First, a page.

Don't Buy pushchairs
The worst pushchairs we’ve tested have all broken or failed in some way during our testing. And that’s why we’ve named them Don’t Buys.
Don’t be swayed by an expensive designer buggy that costs the earth. It may look great but it could be so complicated to fold down that you’ll need a degree in mechanics, or be so heavy you may as well cancel your gym membership as you’ll be doing a full-on workout just to push it every day.
You and your pushchair will be getting close on a daily basis, so if you waste your money buying one that’s too difficult to fold or a chore to push, you’ll be stuck with an expensive mistake that will take up space in your hallway.
The worst pushchairs, prams, buggies, strollers and travel systems
With a brand-new baby on the scene, life can be complicated enough without having to contend with a pushchair that’s a pain to use, an effort to push, or has a storage basket so small you can hardly get a set of spare clothes in there, let alone your change bag or a bottle of water.
Despite what the manufacturers proclaim, we don’t listen to marketing spiel or promotional buff. Instead, we take a look at the results of our extensive testing to decide if a pushchair is easy enough to use and safe enough to become a Best Buy. If it doesn’t go the distance through our tough testing programme, or we have serious doubts about its durability, then it becomes a Don’t Buy.
How we uncover the best and worst pushchairs
We’ve been testing pushchairs for 50 years. Our first reviews were published in July 1968 and since then we’ve compared the performance and scrutinised the features of hundreds of pushchairs.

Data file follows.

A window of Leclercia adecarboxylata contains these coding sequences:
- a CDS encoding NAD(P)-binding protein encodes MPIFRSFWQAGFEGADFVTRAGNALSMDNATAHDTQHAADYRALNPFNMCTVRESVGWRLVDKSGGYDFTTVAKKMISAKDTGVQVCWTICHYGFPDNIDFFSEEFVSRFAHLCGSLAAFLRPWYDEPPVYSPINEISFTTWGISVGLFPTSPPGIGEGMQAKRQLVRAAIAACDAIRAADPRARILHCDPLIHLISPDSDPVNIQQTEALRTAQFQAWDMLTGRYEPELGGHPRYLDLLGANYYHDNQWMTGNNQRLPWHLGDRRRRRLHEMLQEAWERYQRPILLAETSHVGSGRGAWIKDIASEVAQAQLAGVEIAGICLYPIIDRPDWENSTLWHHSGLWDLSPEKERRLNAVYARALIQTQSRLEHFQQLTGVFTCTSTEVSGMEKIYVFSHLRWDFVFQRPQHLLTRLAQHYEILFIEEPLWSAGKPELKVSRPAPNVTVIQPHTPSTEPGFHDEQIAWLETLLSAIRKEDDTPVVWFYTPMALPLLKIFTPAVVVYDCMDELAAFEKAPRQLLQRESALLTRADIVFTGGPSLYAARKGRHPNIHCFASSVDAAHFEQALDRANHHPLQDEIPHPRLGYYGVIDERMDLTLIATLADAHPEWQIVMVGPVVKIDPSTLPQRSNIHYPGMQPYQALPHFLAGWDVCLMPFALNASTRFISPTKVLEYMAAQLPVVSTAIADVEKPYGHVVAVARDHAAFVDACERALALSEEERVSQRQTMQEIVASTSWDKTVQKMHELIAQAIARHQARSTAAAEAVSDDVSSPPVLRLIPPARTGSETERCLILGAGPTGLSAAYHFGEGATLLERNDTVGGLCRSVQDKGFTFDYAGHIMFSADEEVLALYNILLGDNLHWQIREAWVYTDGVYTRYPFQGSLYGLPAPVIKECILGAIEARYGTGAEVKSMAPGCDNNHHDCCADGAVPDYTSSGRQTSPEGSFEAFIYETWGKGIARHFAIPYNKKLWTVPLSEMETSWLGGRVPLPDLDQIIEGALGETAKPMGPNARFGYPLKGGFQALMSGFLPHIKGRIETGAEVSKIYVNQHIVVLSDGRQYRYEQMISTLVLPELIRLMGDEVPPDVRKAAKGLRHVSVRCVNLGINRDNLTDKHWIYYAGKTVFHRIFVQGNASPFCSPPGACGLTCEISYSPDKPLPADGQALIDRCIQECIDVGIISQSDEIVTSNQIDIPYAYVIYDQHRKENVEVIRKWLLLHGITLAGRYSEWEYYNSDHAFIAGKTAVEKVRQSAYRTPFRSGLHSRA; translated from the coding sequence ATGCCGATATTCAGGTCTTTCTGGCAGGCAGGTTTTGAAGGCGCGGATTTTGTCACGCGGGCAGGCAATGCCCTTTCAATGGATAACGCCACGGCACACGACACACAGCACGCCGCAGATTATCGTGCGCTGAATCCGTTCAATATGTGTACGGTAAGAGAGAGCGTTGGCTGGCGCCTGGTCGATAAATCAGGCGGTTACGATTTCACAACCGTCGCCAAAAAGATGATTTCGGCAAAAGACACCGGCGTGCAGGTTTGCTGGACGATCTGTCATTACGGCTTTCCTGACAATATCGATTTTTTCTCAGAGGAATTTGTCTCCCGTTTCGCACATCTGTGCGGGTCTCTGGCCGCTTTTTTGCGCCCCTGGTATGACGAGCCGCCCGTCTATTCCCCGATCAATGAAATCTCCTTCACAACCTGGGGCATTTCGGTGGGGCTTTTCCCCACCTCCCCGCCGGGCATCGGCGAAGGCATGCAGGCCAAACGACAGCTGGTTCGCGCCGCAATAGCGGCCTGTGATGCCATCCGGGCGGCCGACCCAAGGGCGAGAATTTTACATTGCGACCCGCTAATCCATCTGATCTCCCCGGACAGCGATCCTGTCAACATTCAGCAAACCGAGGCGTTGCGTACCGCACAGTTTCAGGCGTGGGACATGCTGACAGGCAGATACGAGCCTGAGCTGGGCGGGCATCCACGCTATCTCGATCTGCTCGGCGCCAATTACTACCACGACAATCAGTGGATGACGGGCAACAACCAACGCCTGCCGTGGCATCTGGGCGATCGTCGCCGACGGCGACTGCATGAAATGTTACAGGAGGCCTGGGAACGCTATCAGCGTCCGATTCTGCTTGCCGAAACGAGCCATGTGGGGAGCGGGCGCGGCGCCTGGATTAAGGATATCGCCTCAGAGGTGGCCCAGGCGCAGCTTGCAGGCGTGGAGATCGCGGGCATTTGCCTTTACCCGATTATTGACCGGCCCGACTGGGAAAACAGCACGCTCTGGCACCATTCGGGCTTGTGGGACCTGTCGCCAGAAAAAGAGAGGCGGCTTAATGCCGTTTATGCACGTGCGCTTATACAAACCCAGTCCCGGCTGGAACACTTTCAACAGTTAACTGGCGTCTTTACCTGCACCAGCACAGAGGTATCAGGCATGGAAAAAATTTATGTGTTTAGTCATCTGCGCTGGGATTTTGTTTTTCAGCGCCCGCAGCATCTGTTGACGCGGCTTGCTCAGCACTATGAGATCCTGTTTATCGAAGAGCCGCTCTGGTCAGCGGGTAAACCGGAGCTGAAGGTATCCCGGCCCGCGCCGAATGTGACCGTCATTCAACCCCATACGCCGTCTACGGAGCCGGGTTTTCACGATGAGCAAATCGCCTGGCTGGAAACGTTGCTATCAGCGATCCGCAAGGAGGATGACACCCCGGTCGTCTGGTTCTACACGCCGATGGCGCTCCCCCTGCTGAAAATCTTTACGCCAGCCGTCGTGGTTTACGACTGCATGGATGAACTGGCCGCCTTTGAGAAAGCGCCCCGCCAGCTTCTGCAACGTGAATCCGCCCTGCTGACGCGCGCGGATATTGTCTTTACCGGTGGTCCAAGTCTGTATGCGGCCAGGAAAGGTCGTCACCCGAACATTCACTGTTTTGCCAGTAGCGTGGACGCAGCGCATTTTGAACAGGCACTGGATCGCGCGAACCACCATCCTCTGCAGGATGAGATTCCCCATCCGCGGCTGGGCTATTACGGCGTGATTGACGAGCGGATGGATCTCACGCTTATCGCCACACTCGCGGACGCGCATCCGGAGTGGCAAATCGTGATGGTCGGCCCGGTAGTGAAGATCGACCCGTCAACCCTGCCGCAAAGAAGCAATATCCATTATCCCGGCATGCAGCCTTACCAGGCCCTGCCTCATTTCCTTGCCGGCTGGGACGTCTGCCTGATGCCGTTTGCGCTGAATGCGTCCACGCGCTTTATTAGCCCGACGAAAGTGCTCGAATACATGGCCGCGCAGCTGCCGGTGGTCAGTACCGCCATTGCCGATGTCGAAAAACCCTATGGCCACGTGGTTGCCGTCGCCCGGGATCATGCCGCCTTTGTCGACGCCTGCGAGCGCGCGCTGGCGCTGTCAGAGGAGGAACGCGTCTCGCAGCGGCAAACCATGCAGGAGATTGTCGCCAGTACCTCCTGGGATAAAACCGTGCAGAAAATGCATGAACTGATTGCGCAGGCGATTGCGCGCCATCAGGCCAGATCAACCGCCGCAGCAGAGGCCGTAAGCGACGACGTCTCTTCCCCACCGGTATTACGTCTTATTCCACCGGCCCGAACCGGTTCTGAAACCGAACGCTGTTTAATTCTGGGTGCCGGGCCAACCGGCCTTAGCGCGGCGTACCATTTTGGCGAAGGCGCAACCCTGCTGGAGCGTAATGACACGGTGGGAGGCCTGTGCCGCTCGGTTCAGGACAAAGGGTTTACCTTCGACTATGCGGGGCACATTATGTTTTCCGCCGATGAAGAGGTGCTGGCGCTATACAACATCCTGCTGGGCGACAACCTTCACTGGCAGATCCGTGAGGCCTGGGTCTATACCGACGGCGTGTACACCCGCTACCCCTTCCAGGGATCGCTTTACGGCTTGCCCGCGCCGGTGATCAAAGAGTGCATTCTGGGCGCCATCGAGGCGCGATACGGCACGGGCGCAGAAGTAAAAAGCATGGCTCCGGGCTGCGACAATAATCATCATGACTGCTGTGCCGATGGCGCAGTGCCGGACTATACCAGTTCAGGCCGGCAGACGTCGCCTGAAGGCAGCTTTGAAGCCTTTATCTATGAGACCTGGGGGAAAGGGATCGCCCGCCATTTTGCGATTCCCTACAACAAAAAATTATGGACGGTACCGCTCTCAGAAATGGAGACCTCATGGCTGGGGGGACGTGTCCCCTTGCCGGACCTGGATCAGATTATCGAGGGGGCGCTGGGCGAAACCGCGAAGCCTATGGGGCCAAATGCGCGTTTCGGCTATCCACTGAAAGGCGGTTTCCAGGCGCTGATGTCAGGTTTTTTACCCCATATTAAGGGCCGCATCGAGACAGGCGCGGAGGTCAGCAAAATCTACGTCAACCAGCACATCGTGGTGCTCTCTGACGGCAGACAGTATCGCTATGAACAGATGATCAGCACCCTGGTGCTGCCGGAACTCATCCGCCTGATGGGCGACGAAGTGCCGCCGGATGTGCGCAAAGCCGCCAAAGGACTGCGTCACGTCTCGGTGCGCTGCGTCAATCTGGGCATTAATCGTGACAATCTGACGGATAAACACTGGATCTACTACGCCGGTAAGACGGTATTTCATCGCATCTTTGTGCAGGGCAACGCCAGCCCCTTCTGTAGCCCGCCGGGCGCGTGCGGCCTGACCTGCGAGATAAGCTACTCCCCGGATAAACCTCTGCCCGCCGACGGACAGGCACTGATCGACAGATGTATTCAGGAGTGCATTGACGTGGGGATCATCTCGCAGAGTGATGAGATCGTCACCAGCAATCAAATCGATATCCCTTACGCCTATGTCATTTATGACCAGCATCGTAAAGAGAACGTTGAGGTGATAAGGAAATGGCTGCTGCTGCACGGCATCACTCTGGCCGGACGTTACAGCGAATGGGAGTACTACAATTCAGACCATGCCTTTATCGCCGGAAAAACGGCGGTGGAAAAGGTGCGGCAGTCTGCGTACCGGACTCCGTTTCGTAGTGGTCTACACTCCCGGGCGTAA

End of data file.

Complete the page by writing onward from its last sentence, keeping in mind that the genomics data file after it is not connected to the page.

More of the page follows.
Every single pushchair included on our site has to make it through an exhaustive array of safety, durability, stability and construction tests, which no other review site can match. These include tests for:
- Safety and durability Each pushchair is subjected to a series of extensive tests set to current safety standards. These include checking for choking hazards and finger traps, and strapping each one, fully loaded, to a bumpy treadmill, then wheeling it over 206km – roughly the distance from London to Birmingham – to check the pushchair you buy is as safe for your baby as it can be. If we uncover anything to worry about, we’ll make it a Don’t Buy and alert the manufacturer about our concerns.
- Failing features In the hunt for our top Best Buys, we’ve seen brakes that fail, wheels that collapse, handlebars that aren’t strong enough to be bumped up and down on a daily basis, chassis that collapse, harnesses that release when they aren’t meant to, and bumper bars and hoods that could trap your little one’s fingers.
- Your baby's comfort You buy a pushchair marketed from birth to 15 months or even up to 22kg, so you expect it to last until your child hits that milestone. Our pushchair experts scrutinise these claims, check the seats recline far enough to create a safe place for your newborn to sleep, and measure the seats to see if they’re big enough and will support your child from birth all the way up to when you won’t need to use a pushchair.
- Folding and unfolding Many manufacturers claim that their pushchairs can be folded with one hand – the holy grail of pushchair folding. But our tests have uncovered some that forget to mention you need to remove the seat first, fold the hood down or do something else that actually requires the use of two hands beforehand. Nice try!
- Fitting into your life Our parent testers and pushchair experts get hands-on with each pushchair, stroller and double buggy, navigating around our specially designed test course that replicates things you'll tackle on your daily route . These include negotiating gravelly car parks, uneven grass, and kerbs and tight corners. We also test out other factors, such as how easy it is to swap from pavements to grass, or how comfortable the handlebars, to uncover those problems you need to know before you buy.
Pushchair pram and stroller reviews you can trust
Models from the most popular pushchair brands are tested in the Which? lab, including Mamas and Papas, Bugaboo, iCandy, Maclaren, Quinny and Silver Cross, as well as some own-brand models from retailers such as Mothercare. We’ve discovered that even the most trustworthy names occasionally drop the ball.
We don’t just let you know about the worst pushchairs, we also celebrate the best. Those that are easy to use, simple to push and have a range of features that will help new parents.